Equal rights for women not yet ensured: report -Pakistan Press Foundation (PPF)

Paksitan Press Foundtion

Equal rights for women not yet ensured: report

PESHAWAR – A study conducted by the Zakat, Ushr, Social Welfare and Women Development department, NWFP, has pinpointed Pakistan’s failure to fulfil its international commitments in respect of ensuring equal rights for women.

“Pakistan has so far failed in ensuring equality for women,” notes the study conducted in connection with the provincial government’s under-preparation gender reforms action plan (Grap).

In 1985, Pakistan became a party to the Forward-Looking Strategies for the Advancement of Women, a covenant adopted by the United Nations conference held in Nairobi. Being a member of the UN, Pakistan is also a party to the Universal Declaration of Human Rights that underlines equal rights for men and women.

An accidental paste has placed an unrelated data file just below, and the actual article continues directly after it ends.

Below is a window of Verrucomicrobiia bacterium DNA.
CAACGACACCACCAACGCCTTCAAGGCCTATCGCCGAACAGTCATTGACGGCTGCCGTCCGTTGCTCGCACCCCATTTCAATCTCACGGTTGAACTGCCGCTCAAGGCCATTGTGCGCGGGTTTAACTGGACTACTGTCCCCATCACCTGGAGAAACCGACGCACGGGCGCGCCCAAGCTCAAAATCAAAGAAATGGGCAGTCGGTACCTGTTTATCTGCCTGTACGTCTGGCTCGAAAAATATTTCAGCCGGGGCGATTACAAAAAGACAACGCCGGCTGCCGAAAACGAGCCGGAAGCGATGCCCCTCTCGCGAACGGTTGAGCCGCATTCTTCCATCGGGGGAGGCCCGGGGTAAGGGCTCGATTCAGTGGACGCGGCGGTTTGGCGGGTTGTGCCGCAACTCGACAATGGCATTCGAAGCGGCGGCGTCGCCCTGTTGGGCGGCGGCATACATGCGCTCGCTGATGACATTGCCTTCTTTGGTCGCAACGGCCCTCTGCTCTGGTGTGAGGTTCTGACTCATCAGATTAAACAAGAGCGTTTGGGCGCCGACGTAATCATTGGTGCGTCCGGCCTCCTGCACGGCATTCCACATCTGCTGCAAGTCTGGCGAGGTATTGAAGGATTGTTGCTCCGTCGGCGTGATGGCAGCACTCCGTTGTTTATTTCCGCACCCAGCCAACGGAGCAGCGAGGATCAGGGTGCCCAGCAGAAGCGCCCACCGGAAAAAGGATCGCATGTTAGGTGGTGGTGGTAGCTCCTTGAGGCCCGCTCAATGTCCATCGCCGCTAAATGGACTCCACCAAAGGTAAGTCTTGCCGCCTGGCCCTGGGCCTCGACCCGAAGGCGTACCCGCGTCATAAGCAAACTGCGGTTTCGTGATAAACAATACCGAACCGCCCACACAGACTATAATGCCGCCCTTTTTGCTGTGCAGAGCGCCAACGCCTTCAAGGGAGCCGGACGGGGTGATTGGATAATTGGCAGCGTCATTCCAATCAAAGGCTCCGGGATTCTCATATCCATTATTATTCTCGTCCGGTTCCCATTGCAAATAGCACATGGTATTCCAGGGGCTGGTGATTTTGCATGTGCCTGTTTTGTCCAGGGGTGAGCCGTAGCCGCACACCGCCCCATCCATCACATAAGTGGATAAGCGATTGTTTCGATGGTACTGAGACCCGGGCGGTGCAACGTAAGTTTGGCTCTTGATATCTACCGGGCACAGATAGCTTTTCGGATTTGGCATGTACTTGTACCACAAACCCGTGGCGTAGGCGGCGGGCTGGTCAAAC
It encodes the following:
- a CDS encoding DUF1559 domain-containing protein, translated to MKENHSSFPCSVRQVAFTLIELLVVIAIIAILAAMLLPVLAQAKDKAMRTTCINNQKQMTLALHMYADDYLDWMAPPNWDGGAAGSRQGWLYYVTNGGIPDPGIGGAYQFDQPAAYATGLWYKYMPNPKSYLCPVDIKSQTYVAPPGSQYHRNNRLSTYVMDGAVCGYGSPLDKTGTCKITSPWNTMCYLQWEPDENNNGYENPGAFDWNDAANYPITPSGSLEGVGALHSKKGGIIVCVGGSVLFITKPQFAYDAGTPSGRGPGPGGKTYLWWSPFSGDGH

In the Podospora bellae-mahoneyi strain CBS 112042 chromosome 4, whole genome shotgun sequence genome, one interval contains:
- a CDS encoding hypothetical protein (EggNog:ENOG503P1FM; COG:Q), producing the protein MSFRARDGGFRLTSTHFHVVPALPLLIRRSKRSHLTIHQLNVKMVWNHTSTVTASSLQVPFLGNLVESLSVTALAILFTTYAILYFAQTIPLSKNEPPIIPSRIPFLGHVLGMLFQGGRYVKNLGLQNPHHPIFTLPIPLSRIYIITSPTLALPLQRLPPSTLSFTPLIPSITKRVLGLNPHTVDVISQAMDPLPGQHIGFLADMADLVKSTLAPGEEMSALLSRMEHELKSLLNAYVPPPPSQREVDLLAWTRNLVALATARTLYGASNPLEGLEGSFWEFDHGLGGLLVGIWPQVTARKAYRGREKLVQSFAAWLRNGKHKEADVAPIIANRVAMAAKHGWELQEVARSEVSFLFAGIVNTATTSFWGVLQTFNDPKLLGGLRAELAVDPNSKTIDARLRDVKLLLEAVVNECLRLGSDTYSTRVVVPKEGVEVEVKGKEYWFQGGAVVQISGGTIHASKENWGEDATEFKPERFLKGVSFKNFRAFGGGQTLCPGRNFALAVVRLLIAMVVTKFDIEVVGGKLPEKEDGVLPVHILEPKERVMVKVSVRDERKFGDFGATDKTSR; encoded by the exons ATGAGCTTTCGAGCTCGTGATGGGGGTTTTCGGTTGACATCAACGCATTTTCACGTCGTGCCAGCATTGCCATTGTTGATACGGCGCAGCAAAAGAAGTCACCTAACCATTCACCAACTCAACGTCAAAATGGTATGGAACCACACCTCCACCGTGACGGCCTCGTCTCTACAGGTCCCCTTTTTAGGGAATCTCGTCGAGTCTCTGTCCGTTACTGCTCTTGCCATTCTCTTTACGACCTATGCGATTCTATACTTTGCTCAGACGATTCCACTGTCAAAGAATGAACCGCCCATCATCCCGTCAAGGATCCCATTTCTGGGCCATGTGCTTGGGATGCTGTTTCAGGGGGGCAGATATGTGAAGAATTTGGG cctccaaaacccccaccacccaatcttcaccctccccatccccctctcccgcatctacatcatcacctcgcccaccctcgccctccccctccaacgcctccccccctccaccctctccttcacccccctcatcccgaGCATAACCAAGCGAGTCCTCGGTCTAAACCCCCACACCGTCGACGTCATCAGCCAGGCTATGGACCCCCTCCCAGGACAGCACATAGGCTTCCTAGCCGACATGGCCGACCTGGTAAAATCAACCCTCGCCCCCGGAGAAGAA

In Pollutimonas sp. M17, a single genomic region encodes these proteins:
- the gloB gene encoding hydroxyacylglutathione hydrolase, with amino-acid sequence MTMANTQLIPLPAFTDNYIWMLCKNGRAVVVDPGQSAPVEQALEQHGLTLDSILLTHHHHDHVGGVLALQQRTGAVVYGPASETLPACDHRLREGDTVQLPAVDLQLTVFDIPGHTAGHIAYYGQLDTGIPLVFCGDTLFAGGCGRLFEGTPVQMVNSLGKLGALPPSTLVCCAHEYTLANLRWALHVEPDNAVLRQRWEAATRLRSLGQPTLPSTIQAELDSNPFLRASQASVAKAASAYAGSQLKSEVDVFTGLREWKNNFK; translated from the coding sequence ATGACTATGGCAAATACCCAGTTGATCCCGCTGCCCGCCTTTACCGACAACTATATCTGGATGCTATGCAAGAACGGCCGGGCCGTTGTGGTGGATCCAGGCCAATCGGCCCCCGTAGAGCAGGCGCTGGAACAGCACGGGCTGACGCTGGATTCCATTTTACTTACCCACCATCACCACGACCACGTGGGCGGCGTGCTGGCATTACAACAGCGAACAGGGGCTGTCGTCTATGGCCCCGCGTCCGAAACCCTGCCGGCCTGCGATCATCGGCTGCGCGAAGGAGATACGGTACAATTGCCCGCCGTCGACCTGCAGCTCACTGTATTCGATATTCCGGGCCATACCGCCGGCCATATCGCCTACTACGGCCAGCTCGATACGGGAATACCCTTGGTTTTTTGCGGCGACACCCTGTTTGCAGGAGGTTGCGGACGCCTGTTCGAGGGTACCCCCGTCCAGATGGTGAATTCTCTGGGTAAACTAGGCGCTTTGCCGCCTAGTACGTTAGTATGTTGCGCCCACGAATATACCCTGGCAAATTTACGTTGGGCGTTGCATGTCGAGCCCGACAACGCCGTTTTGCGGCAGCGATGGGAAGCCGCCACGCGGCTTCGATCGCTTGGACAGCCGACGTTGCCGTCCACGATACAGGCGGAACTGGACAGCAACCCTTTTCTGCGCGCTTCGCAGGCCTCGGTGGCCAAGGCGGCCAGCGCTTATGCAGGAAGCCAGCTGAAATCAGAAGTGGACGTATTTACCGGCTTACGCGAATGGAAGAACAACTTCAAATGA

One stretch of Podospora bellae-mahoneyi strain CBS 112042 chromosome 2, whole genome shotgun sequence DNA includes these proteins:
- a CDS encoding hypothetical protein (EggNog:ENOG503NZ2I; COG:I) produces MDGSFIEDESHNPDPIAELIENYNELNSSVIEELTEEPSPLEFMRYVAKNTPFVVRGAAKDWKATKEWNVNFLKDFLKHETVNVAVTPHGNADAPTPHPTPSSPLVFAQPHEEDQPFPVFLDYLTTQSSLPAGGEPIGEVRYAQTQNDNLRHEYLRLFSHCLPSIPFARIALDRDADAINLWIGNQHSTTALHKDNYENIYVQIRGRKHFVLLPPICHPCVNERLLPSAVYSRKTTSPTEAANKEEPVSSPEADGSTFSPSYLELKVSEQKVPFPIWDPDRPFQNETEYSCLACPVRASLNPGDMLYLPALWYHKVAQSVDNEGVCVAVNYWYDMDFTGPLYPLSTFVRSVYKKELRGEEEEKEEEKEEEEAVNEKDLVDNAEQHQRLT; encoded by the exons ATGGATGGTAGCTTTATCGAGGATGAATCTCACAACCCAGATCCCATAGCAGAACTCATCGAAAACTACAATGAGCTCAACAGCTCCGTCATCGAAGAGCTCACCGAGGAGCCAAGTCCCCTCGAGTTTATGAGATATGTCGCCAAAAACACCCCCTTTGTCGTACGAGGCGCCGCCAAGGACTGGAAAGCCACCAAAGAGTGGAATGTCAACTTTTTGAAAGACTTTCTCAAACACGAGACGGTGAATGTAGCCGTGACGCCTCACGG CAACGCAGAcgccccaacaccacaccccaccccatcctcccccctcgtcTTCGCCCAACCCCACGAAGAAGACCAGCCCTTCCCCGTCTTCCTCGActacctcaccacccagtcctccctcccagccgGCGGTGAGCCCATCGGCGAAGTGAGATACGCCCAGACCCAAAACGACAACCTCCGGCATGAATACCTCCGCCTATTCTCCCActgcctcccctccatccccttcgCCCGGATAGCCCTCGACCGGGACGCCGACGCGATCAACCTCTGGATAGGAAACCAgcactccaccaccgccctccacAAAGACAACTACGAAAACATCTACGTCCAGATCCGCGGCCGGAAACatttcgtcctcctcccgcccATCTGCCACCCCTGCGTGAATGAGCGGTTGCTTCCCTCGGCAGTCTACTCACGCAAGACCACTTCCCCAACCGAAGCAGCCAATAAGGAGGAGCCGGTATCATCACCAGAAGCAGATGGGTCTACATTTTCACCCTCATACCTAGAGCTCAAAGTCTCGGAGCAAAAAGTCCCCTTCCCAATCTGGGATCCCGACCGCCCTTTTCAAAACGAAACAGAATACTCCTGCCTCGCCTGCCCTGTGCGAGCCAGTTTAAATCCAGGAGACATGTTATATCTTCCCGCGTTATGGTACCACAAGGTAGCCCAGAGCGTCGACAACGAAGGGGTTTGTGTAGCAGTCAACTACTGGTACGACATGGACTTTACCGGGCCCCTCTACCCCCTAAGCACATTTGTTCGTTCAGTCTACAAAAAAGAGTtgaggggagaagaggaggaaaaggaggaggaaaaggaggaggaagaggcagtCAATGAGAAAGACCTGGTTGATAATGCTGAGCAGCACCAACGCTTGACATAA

However, none of the successive governments could manage to fulfil the country’s obligations under the two international commitments. Pakistan is also bound to ensure rights for women after having signed a convention for the elimination of discrimination against women in 1996 and the ILO convention which stipulates ‘equal pay for equal value of work’.

“In spite of all these initiatives and international commitments signed by the government, the…women in Pakistani society remain disadvantaged and subordinated at all levels,” the study says.

It goes on to add that “economic, political and social disparities continue to persist in all spheres of public and private life.” The study analyzes different aspects of society’s behaviour and some of the policy measures introduced by successive governments.

“The combined efforts of General Zia-ul-Haq’s Shariah laws and the upsurge of tribal and feudal practices (in the wake of ineffective and flawed judicial processes) reinforced popular male attitudes and perceptions,” says the study.

This situation has contributed to an atmosphere where discriminatory treatment with women is readily accepted, according to the study. It pinpoints several loopholes in the public sector policy framework, development and planning processes which, it says, are hampering equal rights for women.
Source: Dawn